Recent updates made by the Centre for the Protection of National Infrastructure (CPNI) raise a number of questions over the effectiveness of third-party document shredding services.
With the responsibility under GDPR to destroy documents containing personal information, is it time for organisations to take responsibility before it’s too late?
In November 2018, CPNI, the UK’s government authority for protective security advice, released a definitive statement on the secure destruction of sensitive information and assets.
In short, the statement declares that with immediate effect, mobile paper destruction and waste to energy incineration (excluding DSTL) service providers are only accredited to destroy classified material to the lowest “OFFICIAL” standard. This updates the previous guidelines set by CPNI in 2014 and calls into question the reliability and ultimate security of external services.
The update also has direct parallels in the commercial world. Now, as we approach the first anniversary of the implementation of GDPR, all organisations must consider how secure their document destruction techniques really are.
Levels of Security
According to the policy outlined by the HM Government’s administration system, there are three levels of security classification: OFFICIAL, SECRET and TOP SECRET. Security classifications are designed to indicate the sensitivity of information and are decided by the potential impact of a breach.
The OFFICIAL standard represents the majority of information that is created and processed by the public sector. Virtually all organisations hold personal and sensitive personal data, and many would consider this to be more confidential than the lowest OFFICIAL security standard.
The recent update made by the CPNI speaks volumes, then. By removing their approval, it’s apparent that external document destruction services are only trusted at a basic level by government. Those that have or are still using mobile paper destruction or waste to energy incineration services should urgently re-evaluate.
Interestingly, the conclusive statement made by the CPNI declares; “If end users wish to continue using these types of destruction techniques for classified material above OFFICIAL, they do so at their own risk.”. While the CPNI recognises that some circumstances can still be managed by external destruction techniques – it’s clear that they are trying to mitigate any unnecessary security issues.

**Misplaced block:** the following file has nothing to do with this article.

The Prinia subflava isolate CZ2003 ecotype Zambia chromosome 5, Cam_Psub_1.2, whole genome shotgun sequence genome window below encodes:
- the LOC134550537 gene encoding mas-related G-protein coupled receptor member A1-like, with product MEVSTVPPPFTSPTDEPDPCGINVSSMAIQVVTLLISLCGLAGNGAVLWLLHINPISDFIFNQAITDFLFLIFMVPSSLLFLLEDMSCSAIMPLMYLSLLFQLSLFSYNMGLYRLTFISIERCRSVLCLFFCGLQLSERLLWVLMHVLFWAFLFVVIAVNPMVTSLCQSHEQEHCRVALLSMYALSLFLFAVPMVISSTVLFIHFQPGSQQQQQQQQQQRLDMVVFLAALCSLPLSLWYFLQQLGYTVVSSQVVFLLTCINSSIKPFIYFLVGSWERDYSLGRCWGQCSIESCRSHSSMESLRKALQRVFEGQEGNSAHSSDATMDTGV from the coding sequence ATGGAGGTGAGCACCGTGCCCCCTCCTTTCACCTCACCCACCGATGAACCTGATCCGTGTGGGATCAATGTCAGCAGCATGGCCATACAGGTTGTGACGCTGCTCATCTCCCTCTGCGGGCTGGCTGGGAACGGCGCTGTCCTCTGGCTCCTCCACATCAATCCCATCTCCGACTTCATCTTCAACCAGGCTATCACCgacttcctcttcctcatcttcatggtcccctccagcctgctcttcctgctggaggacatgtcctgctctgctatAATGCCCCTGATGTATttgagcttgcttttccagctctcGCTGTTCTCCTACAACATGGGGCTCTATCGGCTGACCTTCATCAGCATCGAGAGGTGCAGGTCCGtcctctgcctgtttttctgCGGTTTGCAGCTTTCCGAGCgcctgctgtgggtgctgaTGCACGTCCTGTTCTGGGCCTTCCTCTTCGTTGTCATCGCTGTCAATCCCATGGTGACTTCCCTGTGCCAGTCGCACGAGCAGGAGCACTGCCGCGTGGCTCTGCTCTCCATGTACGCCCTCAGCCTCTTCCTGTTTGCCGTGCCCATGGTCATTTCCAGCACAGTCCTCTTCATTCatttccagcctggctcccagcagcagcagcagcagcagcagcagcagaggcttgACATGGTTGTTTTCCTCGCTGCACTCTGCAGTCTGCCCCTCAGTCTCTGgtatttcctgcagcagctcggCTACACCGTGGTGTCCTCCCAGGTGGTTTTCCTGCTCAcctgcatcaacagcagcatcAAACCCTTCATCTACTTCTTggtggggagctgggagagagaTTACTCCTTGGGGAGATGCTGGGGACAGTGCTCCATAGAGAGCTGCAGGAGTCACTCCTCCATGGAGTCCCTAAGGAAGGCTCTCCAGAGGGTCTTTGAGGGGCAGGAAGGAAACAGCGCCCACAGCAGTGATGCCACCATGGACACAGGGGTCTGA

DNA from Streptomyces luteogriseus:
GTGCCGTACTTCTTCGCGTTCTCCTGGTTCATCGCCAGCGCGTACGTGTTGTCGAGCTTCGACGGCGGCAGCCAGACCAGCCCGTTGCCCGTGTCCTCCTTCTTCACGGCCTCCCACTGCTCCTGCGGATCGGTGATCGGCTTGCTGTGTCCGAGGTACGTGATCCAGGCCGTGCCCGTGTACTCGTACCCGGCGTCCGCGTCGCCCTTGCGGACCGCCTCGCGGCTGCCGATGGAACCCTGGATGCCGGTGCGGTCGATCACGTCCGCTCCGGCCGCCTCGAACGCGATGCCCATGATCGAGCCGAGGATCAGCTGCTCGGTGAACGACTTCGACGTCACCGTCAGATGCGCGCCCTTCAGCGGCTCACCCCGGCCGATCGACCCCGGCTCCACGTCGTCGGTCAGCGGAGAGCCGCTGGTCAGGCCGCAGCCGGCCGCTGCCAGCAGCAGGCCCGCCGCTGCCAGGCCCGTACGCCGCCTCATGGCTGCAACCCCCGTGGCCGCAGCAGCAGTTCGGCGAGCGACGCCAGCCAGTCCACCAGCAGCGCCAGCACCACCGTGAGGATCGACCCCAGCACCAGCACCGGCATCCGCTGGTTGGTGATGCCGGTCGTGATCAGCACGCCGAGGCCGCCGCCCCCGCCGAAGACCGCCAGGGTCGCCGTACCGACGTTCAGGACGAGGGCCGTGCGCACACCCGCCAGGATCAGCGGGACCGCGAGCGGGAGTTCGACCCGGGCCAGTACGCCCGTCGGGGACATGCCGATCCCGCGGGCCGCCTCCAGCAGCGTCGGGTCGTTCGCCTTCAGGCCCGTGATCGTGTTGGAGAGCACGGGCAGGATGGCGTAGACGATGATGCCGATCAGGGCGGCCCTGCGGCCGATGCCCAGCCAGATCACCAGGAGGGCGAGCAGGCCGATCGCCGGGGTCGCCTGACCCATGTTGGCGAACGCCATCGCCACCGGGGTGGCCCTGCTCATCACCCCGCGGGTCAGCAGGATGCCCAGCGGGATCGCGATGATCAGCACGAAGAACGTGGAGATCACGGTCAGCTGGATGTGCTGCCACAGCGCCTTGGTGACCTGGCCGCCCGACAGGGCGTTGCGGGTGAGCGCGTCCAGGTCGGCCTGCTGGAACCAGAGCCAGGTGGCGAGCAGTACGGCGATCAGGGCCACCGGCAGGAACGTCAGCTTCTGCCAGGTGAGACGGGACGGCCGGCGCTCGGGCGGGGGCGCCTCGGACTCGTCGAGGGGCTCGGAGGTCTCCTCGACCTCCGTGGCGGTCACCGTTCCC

The promised convenience and security from external services can appeal to so many organisations. However, on closer inspection, there are a range of risks that present themselves at each stage of the process. Aside from the added possibility of theft, accidental loss or even espionage, the security of documents is in danger throughout the entire shredding process.
When shredding in-house, organisations are able to immediately destroy documents to their required particle size. Compare this to external services and we begin to see where security standards collapse. It is often the case that whole documents containing confidential data are left for days or weeks in basic receptacles with minimal security, to then be moved locations prior to destruction. Even after the shredding process has taken place the security of documents is still in question. The particle size produced in a typical shredding vehicle (when equipped with a P-1 high volume shredder) can be at least 10 times larger than a regular crosscut (P-4) office shredder.
In light of GDPR, organisations should be proactive and audit their document destruction processes to ascertain that they meet security requirements. By outsourcing data destruction, organisations lose an element of control. Handing the responsibility to another party means data handlers are immediately trusting people and processes that they have no control over and may never have fully investigated. Furthermore, certificates of destruction aren’t viewed as a defence in the event of a data breach that has been a result of inadequate data destruction. Unless an individual document that has been listed on the certificate of destruction can be traced, under GDPR, what value can they have and how can they protect the data handler? Shredding at the source is the best way to assure security.
Cutting out the middleman not only presents additional security benefits but also cost saving advantages. The seemingly small monthly fee offered by external services can be attractive at first but can soon equate to a significant annual cost. Taking document destruction in-house can save both money and time.
If it wasn’t clear before, both the risk and responsibility of confidential data destruction lie with the data handler. Shifting to a third-party service can involve unnecessary risk and become surprisingly expensive. So, if official government bodies now question the reliability and security of these services – shouldn’t all organisations do the same?